My Childhood Keeps Disappearing

All my cowboy heroes died before the 21st century began. Memories of the Korean and Vietnam wars are the purview of senior citizens. Those, myself included, who remember life before television, back when dinosaurs roamed the earth, are witnessing the birth of a new generation who will have no memory of television before high definition. I miss the television antennas on rooftops as I drive or walk down a street. Satellite dishes are not the same.

View-Master Stereo Set Viewer with Light Up attachment with instructions and original box, circa 1950.

View-Master Stereo Set Viewer with Light Up attachment with instructions and original box, circa 1950.

As I stroll through Toys R Us and the toy departments at Target and Wal-Mart, my heart skips a beat when I spot a favorite toy from my childhood or that of my children. Generic games, such as Go to the Head of the Class, Monopoly, Operation, and even Tiddlywinks, survive. Silly Putty and Slinky are still around, although Slinky is now made of plastic instead of steel. Lesney Products, Matchbox’s parent company, turned 62 years old, and 2009 is the BIG FIVE-O for Barbie. Barbie demonstrated her retentive power earlier this year when she scratched the eyes out of her biggest rivals, the Bratz dolls.

The disappearance of childhood memories is one indication a person is growing older. Soda fountains and candy stores vanish. Movies we watched in the theater appear on the Turner Classic Movies channel. The theaters in which the movies were watched no longer exist. The baseball and football sandlot is now home to an apartment complex or shopping mall. Music shifts from Glenn Miller to God knows what.

Perhaps I am more sensitive as a collector/accumulator than most to the disappearance of a collecting category or collectible object. While I can relive my childhood memories through visits to antiques malls, shops and shows, auctions, flea markets, the Internet and my own collection and those of others, I experience a strong sense of sadness and loss whenever a product with which I grew up fades into the sunset.

Early this year, Mattel’s Fisher-Price division announced it was discontinuing the production of scenic View-Master reels. That View-Master as a product survives is good news of sorts. The bad news is that a new generation of youngsters would rather watch the DVD in the back of a parent’s car than scenic reels in a View-Master viewer.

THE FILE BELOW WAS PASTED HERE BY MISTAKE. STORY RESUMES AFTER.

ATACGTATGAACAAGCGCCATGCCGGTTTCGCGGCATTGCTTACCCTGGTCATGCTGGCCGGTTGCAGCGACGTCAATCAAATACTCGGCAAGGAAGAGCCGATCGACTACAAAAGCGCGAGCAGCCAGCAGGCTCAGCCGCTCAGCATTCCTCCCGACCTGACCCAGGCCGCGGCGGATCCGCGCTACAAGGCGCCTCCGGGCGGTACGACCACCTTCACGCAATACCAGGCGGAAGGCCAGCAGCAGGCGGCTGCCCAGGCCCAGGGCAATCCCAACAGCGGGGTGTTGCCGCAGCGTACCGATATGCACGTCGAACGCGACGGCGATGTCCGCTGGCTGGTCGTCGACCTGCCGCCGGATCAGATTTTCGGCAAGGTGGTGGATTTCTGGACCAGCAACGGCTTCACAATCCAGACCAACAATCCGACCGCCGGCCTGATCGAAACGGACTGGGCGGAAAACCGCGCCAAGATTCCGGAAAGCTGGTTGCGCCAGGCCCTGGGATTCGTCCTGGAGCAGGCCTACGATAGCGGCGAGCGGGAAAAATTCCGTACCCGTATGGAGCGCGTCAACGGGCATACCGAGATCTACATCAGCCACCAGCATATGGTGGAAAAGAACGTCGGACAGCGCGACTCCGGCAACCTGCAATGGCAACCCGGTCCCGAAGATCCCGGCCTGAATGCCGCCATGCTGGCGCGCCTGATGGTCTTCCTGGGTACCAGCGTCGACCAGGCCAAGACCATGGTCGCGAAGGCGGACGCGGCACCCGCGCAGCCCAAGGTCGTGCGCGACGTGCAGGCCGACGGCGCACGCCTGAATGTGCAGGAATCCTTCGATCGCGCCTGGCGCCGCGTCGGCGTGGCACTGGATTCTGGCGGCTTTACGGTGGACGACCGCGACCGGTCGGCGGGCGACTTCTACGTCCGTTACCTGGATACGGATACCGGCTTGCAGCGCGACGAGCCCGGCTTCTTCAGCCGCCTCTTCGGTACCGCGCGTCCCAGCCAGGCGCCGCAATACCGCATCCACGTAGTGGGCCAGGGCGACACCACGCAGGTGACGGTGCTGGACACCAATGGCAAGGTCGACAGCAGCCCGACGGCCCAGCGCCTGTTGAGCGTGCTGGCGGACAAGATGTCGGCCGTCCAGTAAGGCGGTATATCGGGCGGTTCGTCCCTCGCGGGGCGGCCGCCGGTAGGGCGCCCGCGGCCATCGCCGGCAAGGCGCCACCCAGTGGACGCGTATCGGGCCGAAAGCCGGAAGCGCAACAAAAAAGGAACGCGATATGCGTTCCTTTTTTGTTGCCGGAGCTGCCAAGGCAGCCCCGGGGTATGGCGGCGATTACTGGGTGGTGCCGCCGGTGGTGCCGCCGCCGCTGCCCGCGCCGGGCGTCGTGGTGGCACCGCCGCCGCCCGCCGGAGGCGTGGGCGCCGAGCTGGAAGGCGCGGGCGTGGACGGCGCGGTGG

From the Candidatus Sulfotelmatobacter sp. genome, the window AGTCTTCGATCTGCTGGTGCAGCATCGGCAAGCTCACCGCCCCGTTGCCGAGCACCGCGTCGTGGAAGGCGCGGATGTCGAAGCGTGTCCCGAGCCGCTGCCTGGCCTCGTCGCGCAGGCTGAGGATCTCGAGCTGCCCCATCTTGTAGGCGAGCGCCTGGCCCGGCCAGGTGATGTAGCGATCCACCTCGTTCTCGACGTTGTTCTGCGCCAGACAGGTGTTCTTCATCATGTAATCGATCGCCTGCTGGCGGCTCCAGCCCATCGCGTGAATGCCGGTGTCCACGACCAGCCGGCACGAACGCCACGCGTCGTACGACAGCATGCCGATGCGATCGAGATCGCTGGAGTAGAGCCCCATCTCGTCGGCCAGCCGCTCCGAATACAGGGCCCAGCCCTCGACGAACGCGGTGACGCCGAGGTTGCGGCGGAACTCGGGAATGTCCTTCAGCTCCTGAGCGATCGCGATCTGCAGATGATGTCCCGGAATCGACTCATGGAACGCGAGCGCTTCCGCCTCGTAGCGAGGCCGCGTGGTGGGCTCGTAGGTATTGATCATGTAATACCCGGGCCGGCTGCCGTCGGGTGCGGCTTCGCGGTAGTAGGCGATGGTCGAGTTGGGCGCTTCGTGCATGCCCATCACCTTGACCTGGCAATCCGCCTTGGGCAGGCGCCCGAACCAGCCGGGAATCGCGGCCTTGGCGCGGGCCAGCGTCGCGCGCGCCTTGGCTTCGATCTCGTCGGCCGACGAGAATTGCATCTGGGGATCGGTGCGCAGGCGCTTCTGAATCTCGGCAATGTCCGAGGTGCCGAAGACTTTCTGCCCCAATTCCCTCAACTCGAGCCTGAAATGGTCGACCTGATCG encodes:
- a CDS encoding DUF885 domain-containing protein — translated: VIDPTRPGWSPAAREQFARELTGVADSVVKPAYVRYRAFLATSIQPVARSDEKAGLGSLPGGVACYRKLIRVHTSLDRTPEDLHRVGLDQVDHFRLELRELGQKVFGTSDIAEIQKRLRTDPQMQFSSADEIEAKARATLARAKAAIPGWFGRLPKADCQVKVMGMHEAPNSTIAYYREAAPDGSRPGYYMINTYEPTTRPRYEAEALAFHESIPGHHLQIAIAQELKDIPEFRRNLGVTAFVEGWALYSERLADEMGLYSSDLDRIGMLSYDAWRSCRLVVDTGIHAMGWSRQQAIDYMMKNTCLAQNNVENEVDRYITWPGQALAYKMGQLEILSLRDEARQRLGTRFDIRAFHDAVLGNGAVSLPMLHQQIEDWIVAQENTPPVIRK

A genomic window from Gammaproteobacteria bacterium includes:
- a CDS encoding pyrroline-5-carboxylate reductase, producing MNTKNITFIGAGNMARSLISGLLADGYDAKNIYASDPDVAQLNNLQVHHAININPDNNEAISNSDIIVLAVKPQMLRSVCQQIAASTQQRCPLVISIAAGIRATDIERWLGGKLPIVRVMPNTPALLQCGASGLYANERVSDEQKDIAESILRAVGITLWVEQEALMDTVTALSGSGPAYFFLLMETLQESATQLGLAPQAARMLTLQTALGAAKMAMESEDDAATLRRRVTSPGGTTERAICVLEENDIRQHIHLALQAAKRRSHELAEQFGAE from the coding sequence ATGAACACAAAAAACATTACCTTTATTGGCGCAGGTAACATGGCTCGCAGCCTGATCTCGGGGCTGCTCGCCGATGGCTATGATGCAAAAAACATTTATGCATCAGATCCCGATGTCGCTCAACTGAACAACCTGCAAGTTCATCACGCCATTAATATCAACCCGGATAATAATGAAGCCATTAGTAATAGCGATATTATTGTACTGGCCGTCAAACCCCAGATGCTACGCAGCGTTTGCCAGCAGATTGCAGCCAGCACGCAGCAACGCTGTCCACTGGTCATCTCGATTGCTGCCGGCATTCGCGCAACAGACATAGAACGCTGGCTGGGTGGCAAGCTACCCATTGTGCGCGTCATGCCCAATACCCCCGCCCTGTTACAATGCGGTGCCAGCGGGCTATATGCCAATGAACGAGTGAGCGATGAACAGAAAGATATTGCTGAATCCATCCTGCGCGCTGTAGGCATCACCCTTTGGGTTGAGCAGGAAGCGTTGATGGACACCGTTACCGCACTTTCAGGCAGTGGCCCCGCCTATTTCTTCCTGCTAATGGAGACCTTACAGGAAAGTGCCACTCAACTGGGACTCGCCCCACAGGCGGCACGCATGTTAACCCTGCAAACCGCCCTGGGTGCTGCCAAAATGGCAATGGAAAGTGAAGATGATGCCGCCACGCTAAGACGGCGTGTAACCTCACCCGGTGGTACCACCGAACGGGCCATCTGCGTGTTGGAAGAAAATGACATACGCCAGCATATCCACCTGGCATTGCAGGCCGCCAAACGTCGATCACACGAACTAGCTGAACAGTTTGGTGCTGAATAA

Yellowstone Lake and Old Faithful View-Master Reels, National Park Series. Three View-Master reels with picture tour booklet.

Yellowstone Lake and Old Faithful View-Master Reels, National Park Series. Three View-Master reels with picture tour booklet.

I was not yet born when William Gruber, a Portland, Ore., photographer and organ maker, met Harold Graves, president of Sawyer’s Photo Services, a firm specializing in the production of photographic postcards, postcard albums and greeting cards. Gruber had developed a stereo imaging device using Kodachrome 16-milimeter film. His goal was to create a “modern” stereoscope image.

In 1939, Gruber and Graves formed a partnership and created the View-Master viewer and disks. A View-Master disk consists of fourteen film slides, two pairs of seven. When the two nearly identical views, one is slightly offset from the other, are looked at, the eye—thanks to binocular-depth perception—is tricked into seeing a three-dimensional image.

Sawyer introduced View-Master at the 1939 New York’s World Fair, selling the round Model A viewer and disks (also known as reels) of Carlsbad Caverns and the Grand Canyon. During World War II, View-Master produced more than 100,000 viewers and five million-plus reels for use by the U.S. government and military for airplane/ship identification and range estimation.

A View-Master 3-D Reel List from March 1955. This booklet folds out to show all the various View-Master products and a complete list of all View-Master categories, packets & contents, reels and reel numbers.